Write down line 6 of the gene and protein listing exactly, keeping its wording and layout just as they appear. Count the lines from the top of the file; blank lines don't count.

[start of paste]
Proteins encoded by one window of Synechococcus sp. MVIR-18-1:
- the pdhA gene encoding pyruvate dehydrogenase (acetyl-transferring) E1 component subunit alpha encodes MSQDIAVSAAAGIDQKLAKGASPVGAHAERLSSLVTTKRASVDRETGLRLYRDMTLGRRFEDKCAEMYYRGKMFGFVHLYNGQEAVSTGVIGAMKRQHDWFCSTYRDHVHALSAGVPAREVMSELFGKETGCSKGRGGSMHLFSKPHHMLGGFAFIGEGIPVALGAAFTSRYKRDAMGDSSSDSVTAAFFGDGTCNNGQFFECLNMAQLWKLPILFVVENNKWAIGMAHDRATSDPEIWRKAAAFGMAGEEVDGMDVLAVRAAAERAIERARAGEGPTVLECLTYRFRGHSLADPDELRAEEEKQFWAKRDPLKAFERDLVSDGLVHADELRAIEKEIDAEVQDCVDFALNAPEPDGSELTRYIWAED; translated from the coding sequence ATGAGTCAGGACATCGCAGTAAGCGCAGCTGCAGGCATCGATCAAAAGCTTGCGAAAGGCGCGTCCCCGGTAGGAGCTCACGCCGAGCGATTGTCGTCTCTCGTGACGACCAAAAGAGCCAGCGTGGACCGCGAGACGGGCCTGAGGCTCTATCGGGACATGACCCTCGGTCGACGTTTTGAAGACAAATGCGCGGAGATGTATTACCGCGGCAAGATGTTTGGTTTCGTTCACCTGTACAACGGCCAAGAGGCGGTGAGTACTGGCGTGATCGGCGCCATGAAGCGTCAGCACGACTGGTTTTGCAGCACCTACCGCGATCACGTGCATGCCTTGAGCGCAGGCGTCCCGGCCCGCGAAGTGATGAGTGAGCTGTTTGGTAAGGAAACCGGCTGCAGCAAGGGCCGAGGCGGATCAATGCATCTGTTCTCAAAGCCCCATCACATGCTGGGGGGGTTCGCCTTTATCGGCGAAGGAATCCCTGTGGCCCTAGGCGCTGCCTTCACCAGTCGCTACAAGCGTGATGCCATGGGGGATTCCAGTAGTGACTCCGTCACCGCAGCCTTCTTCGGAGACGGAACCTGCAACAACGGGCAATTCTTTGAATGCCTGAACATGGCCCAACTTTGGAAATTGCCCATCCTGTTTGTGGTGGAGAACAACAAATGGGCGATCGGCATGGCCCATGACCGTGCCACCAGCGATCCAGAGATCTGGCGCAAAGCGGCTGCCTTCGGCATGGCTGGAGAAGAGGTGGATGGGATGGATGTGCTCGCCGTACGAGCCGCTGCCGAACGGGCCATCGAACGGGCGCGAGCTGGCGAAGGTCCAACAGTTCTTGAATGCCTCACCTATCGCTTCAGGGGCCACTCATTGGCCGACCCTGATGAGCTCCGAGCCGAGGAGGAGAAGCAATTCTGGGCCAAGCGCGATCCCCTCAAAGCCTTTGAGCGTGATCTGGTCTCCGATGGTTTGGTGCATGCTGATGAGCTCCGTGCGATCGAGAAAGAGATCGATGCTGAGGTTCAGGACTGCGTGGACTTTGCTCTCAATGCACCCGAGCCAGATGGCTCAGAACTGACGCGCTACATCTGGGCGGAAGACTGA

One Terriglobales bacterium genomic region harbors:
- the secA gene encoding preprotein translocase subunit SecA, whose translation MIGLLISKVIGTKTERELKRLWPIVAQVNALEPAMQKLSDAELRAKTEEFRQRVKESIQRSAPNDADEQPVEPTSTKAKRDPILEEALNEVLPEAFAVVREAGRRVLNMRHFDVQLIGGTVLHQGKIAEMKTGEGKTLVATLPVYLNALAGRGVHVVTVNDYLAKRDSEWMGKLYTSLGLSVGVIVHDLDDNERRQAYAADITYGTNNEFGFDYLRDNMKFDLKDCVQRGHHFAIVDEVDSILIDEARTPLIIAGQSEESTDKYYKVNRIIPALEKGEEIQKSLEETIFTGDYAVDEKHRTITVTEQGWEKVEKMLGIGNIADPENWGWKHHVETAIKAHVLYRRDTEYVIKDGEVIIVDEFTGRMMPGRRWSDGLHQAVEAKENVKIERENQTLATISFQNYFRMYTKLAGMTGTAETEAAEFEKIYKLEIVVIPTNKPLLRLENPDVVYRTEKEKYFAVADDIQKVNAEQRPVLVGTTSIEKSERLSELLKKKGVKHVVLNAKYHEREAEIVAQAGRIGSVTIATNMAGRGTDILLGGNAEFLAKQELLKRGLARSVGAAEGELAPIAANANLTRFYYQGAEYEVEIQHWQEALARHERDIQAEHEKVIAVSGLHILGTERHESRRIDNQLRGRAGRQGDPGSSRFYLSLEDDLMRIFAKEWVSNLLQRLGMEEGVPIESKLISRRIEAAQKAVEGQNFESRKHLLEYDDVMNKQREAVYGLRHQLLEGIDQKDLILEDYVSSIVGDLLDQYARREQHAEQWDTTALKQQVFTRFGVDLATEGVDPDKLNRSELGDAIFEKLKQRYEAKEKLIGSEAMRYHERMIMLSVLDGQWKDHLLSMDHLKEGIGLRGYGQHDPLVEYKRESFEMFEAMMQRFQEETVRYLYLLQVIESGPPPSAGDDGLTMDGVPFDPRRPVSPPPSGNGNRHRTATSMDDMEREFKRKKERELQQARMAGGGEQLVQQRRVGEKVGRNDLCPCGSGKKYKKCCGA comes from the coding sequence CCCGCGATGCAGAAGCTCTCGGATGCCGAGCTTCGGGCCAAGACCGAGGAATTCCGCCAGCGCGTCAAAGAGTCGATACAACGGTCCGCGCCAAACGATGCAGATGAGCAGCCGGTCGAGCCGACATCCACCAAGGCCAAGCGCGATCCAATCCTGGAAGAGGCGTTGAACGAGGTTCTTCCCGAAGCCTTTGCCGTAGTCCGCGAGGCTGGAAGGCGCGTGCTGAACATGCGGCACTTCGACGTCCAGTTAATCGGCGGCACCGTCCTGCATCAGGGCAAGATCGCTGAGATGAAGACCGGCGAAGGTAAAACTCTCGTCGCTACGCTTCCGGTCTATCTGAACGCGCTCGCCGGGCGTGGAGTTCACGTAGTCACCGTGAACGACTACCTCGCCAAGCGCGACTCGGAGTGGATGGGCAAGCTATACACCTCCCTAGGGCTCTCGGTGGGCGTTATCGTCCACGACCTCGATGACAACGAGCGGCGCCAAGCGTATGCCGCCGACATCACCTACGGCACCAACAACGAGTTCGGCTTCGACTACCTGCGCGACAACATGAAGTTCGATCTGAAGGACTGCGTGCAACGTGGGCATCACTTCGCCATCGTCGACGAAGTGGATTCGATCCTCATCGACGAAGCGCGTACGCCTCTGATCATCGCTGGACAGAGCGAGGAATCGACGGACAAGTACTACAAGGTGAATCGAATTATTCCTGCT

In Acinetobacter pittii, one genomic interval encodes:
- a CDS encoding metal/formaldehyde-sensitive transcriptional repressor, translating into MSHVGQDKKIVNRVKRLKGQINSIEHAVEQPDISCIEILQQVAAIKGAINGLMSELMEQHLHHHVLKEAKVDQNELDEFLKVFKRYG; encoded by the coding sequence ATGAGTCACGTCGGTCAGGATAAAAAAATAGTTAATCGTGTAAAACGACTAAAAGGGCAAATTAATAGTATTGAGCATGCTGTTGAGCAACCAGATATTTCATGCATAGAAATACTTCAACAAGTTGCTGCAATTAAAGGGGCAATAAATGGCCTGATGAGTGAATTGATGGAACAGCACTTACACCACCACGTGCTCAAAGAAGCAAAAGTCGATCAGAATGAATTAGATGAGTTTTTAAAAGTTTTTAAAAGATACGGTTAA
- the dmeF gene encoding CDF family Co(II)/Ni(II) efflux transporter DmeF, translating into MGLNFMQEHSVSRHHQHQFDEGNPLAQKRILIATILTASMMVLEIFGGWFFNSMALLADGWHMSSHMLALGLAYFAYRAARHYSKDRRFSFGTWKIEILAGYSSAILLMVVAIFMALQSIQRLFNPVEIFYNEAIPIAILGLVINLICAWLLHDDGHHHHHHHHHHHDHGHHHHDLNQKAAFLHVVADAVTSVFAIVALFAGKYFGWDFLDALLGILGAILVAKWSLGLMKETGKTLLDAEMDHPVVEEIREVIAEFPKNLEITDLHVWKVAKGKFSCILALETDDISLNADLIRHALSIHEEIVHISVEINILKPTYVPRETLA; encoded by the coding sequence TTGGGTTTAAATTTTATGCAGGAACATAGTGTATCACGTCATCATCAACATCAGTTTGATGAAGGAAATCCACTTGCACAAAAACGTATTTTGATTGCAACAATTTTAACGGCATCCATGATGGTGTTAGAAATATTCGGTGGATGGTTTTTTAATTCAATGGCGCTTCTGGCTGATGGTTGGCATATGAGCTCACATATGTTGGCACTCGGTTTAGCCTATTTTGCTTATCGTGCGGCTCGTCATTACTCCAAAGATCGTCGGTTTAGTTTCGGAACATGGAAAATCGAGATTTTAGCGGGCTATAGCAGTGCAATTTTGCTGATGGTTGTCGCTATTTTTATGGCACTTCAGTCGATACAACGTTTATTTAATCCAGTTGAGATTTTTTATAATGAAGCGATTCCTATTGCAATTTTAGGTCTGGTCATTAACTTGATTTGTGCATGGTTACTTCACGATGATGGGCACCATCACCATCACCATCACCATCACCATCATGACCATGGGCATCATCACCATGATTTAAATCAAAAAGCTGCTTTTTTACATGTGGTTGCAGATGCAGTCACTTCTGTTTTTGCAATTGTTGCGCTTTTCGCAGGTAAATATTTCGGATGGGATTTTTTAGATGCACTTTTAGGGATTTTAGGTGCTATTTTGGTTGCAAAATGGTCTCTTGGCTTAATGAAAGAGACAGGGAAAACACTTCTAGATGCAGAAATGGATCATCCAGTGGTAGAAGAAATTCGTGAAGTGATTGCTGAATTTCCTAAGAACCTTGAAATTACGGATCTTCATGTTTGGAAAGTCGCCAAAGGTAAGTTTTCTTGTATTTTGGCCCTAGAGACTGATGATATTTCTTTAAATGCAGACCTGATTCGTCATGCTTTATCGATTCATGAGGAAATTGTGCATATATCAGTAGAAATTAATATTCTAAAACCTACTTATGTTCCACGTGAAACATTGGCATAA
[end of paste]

- a CDS encoding metal/formaldehyde-sensitive transcriptional repressor, translating into MSHVGQDKKIVNRVKRLKGQINSIEHAVEQPDISCIEILQQVAAIKGAINGLMSELMEQHLHHHVLKEAKVDQNELDEFLKVFKRYG; encoded by the coding sequence ATGAGTCACGTCGGTCAGGATAAAAAAATAGTTAATCGTGTAAAACGACTAAAAGGGCAAATTAATAGTATTGAGCATGCTGTTGAGCAACCAGATATTTCATGCATAGAAATACTTCAACAAGTTGCTGCAATTAAAGGGGCAATAAATGGCCTGATGAGTGAATTGATGGAACAGCACTTACACCACCACGTGCTCAAAGAAGCAAAAGTCGATCAGAATGAATTAGATGAGTTTTTAAAAGTTTTTAAAAGATACGGTTAA